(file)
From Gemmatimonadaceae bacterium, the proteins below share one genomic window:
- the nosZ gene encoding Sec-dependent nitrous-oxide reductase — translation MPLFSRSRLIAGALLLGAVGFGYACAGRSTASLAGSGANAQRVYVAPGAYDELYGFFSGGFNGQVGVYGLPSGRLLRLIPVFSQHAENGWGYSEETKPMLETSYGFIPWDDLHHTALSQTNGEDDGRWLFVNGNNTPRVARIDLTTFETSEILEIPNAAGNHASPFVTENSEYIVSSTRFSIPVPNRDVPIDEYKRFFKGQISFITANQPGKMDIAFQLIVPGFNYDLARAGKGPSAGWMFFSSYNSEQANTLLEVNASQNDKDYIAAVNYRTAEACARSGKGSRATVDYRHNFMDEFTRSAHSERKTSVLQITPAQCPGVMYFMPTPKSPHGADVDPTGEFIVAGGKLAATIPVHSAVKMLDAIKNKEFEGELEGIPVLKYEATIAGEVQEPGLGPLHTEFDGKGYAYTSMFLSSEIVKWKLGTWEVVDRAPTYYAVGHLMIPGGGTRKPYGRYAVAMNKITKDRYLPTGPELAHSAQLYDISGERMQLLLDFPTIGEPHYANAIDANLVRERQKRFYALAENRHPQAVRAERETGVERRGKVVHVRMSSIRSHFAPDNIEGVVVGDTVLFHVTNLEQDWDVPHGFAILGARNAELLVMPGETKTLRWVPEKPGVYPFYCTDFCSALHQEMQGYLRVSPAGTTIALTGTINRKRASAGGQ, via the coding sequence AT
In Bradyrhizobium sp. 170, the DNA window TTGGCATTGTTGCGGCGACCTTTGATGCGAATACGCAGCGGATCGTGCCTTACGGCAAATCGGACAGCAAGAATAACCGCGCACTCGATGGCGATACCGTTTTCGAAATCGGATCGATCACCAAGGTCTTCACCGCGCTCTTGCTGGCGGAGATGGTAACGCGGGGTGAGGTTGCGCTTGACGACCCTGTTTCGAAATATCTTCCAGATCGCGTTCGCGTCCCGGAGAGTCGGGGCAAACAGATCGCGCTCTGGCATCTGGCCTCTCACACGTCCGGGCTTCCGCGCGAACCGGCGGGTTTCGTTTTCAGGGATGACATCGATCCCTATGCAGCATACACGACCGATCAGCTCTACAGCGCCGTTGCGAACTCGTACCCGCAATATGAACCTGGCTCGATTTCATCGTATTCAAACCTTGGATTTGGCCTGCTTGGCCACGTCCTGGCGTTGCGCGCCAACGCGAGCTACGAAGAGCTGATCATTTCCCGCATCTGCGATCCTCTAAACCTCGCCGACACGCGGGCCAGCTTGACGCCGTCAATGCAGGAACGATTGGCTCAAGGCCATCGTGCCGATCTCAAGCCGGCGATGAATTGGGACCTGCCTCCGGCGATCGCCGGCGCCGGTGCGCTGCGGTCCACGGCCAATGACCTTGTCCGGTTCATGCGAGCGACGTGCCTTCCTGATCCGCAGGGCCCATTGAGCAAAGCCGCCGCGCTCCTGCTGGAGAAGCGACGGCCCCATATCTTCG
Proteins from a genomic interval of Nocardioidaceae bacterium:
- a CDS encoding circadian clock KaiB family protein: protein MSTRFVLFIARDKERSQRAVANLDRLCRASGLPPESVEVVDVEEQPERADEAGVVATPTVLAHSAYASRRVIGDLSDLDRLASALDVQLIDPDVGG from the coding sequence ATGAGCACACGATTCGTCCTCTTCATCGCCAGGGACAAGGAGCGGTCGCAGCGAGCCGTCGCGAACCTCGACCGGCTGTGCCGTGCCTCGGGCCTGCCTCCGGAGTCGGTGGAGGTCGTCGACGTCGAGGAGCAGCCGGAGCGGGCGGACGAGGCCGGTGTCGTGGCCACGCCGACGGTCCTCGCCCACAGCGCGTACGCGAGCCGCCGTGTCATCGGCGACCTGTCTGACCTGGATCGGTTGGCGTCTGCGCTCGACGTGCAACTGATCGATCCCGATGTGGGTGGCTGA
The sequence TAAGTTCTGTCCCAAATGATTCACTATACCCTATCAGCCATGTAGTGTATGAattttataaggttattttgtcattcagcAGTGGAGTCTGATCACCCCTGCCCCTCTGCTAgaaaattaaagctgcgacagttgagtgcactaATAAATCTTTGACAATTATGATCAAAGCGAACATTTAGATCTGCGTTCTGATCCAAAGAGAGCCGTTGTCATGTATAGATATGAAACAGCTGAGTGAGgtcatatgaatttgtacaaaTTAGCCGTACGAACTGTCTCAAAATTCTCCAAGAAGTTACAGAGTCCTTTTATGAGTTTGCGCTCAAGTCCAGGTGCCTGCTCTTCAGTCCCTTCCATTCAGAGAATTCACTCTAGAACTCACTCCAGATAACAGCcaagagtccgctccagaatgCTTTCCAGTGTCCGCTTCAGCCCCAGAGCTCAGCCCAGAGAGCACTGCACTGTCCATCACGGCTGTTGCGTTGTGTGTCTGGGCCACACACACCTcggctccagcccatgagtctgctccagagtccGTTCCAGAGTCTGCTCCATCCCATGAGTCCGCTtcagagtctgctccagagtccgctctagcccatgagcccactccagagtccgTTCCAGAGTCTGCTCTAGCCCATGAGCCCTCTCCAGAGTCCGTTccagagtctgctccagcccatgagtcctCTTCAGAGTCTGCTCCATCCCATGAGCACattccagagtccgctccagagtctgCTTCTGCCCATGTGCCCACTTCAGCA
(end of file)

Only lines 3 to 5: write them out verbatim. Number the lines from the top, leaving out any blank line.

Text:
In Bradyrhizobium sp. 170, the DNA window TTGGCATTGTTGCGGCGACCTTTGATGCGAATACGCAGCGGATCGTGCCTTACGGCAAATCGGACAGCAAGAATAACCGCGCACTCGATGGCGATACCGTTTTCGAAATCGGATCGATCACCAAGGTCTTCACCGCGCTCTTGCTGGCGGAGATGGTAACGCGGGGTGAGGTTGCGCTTGACGACCCTGTTTCGAAATATCTTCCAGATCGCGTTCGCGTCCCGGAGAGTCGGGGCAAACAGATCGCGCTCTGGCATCTGGCCTCTCACACGTCCGGGCTTCCGCGCGAACCGGCGGGTTTCGTTTTCAGGGATGACATCGATCCCTATGCAGCATACACGACCGATCAGCTCTACAGCGCCGTTGCGAACTCGTACCCGCAATATGAACCTGGCTCGATTTCATCGTATTCAAACCTTGGATTTGGCCTGCTTGGCCACGTCCTGGCGTTGCGCGCCAACGCGAGCTACGAAGAGCTGATCATTTCCCGCATCTGCGATCCTCTAAACCTCGCCGACACGCGGGCCAGCTTGACGCCGTCAATGCAGGAACGATTGGCTCAAGGCCATCGTGCCGATCTCAAGCCGGCGATGAATTGGGACCTGCCTCCGGCGATCGCCGGCGCCGGTGCGCTGCGGTCCACGGCCAATGACCTTGTCCGGTTCATGCGAGCGACGTGCCTTCCTGATCCGCAGGGCCCATTGAGCAAAGCCGCCGCGCTCCTGCTGGAGAAGCGACGGCCCCATATCTTCG
Proteins from a genomic interval of Nocardioidaceae bacterium:
- a CDS encoding circadian clock KaiB family protein: protein MSTRFVLFIARDKERSQRAVANLDRLCRASGLPPESVEVVDVEEQPERADEAGVVATPTVLAHSAYASRRVIGDLSDLDRLASALDVQLIDPDVGG from the coding sequence ATGAGCACACGATTCGTCCTCTTCATCGCCAGGGACAAGGAGCGGTCGCAGCGAGCCGTCGCGAACCTCGACCGGCTGTGCCGTGCCTCGGGCCTGCCTCCGGAGTCGGTGGAGGTCGTCGACGTCGAGGAGCAGCCGGAGCGGGCGGACGAGGCCGGTGTCGTGGCCACGCCGACGGTCCTCGCCCACAGCGCGTACGCGAGCCGCCGTGTCATCGGCGACCTGTCTGACCTGGATCGGTTGGCGTCTGCGCTCGACGTGCAACTGATCGATCCCGATGTGGGTGGCTGA